I would have loved to have stayed to listen to all the students reading that night, but my family and I left a few after I read because Conrad Pope (Hollywood orchestrator and composer) was giving a guest lecture across campus and who knows when my next chance to hear someone speak on their involvement in Harry Potter and Star Wars and Pirates of the Caribbean and a billion other amazing things would be, right? (And dude, he was awesome.)

Anyway, this week’s Wordy Wednesday is a writing process post.

I feel like I’ve probably talked about this before and just forgotten, but in case I haven’t: a big epiphany moment for me in writing was realizing that every story is a mystery.

For some reason this didn’t hit me until I was reading Harry Potter for the first time in tenth grade, but I can totally see why that’s what finally got that through to me. Harry Potter is marketed as fantasy, not mystery, but while fantasy plays a big part in setting and character development and all that, what truly drives the plot forward (and keeps the reader reading) are the mysteries at the center of each book. (Fun fact: JK Rowling has hardly read any fantasy books, but is super into reading crime novels. So of course her fantasy unfolds the same way as crime.)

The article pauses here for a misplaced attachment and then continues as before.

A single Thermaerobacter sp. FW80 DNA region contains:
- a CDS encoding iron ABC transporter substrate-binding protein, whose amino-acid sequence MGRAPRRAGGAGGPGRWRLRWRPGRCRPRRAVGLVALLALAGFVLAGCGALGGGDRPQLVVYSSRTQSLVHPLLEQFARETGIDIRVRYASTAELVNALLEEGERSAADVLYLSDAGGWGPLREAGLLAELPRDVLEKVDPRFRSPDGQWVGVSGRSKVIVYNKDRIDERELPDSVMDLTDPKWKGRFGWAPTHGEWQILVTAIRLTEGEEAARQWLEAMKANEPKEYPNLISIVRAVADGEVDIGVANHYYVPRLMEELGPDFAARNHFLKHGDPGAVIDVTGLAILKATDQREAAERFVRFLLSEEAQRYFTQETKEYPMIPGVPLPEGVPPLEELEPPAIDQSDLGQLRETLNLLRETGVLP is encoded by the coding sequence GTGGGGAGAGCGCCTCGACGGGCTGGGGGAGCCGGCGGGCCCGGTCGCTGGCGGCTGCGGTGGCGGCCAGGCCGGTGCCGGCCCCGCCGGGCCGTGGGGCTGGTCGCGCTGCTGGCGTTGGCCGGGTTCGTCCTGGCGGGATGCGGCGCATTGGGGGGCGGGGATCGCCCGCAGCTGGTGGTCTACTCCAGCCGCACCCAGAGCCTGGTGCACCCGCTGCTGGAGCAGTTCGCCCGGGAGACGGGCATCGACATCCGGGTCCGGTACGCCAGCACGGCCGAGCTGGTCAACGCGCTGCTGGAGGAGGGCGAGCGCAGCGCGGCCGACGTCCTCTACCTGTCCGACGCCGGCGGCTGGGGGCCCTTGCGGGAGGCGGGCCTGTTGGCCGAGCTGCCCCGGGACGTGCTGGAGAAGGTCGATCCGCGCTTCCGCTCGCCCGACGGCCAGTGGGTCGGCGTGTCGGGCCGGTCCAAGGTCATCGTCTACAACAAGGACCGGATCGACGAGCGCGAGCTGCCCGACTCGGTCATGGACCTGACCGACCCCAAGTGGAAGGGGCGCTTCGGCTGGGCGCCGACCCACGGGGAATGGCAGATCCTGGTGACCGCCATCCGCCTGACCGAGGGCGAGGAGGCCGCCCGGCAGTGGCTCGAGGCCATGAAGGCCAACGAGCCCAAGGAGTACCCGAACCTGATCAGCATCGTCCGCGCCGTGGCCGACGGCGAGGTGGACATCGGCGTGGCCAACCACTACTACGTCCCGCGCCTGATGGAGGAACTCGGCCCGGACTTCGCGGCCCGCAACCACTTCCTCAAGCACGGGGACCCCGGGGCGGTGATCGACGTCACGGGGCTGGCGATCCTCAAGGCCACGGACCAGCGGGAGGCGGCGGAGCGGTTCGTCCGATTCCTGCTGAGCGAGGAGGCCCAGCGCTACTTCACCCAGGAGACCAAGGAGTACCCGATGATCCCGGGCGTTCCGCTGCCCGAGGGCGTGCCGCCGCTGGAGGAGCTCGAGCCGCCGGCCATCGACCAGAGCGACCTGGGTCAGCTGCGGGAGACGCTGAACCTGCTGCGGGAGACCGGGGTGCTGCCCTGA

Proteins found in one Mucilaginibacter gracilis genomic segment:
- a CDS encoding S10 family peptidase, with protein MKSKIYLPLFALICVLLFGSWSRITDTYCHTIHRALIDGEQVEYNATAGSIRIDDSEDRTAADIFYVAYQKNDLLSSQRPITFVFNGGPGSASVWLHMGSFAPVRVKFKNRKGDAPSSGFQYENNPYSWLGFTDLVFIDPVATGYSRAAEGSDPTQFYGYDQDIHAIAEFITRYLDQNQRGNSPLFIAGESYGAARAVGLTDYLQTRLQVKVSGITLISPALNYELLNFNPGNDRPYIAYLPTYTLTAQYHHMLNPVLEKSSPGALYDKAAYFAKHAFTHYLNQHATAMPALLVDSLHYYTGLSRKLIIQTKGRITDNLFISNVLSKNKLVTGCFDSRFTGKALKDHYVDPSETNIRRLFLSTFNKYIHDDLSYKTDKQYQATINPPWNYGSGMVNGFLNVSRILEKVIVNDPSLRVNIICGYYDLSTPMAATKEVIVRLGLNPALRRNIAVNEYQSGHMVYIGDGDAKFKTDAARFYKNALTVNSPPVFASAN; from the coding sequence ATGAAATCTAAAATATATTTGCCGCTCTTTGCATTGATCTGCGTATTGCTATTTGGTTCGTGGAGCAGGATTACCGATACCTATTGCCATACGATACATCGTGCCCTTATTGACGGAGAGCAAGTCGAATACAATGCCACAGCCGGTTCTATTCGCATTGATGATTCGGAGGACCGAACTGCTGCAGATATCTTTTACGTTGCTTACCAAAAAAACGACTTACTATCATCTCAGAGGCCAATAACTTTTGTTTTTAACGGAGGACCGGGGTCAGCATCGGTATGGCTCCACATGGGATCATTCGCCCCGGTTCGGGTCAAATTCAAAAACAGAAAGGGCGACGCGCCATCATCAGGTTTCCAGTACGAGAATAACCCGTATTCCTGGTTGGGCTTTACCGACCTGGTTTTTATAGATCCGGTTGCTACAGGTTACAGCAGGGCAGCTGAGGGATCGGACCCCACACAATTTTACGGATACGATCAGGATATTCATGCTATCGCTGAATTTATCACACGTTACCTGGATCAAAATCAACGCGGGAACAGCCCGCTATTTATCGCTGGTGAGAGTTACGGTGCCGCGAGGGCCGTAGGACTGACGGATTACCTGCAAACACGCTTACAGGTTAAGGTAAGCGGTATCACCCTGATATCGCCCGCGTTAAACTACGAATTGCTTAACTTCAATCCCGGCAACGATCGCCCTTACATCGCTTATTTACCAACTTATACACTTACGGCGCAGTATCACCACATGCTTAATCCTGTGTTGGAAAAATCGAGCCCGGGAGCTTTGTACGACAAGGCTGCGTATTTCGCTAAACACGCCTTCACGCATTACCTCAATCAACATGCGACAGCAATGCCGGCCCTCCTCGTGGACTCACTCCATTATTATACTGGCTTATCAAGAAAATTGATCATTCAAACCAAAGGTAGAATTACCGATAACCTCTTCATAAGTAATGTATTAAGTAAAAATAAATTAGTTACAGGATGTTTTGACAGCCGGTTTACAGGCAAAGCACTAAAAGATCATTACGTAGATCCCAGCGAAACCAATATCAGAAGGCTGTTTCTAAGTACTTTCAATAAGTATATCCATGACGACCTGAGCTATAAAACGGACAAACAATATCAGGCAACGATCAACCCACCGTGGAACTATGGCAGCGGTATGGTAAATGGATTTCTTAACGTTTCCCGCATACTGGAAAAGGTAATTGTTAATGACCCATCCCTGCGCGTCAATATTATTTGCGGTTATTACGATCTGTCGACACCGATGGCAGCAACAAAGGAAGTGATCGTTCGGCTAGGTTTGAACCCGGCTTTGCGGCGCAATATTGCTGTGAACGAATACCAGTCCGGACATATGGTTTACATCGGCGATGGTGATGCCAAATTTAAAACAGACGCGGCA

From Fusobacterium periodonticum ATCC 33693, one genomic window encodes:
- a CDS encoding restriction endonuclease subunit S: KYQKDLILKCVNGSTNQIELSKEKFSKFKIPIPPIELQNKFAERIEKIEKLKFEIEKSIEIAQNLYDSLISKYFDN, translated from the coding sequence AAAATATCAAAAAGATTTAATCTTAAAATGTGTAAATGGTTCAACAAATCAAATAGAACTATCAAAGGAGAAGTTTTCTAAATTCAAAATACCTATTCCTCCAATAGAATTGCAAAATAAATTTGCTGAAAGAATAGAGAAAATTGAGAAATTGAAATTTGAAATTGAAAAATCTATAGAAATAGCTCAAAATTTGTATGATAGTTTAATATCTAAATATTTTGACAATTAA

But it’s not just the Harry Potter series (MG-YA fantasy) that does this. It’s all books. Anna and the French Kiss (YA contemporary romance)? You spend the entire book chasing the mystery of whether or not Anna and St Clair will get together. The Hunger Games (YA dystopian)? You try to figure out what’s truly going on in the Games and Panem. And all stories rely on the resolution of the mystery in order to leave the reader satisfied at the end.

Basically: stories rely on leaving the reader guessing what will happen next. Whether you’re writing a thriller or realistic fiction, to write an interesting story you have to establish questions to keep the reader invested, lay clues for what your resolution will be so that it doesn’t seem out of nowhere, keep the reader in the dark for as long as possible so that the story feels smart and interesting all the way to the end, etc.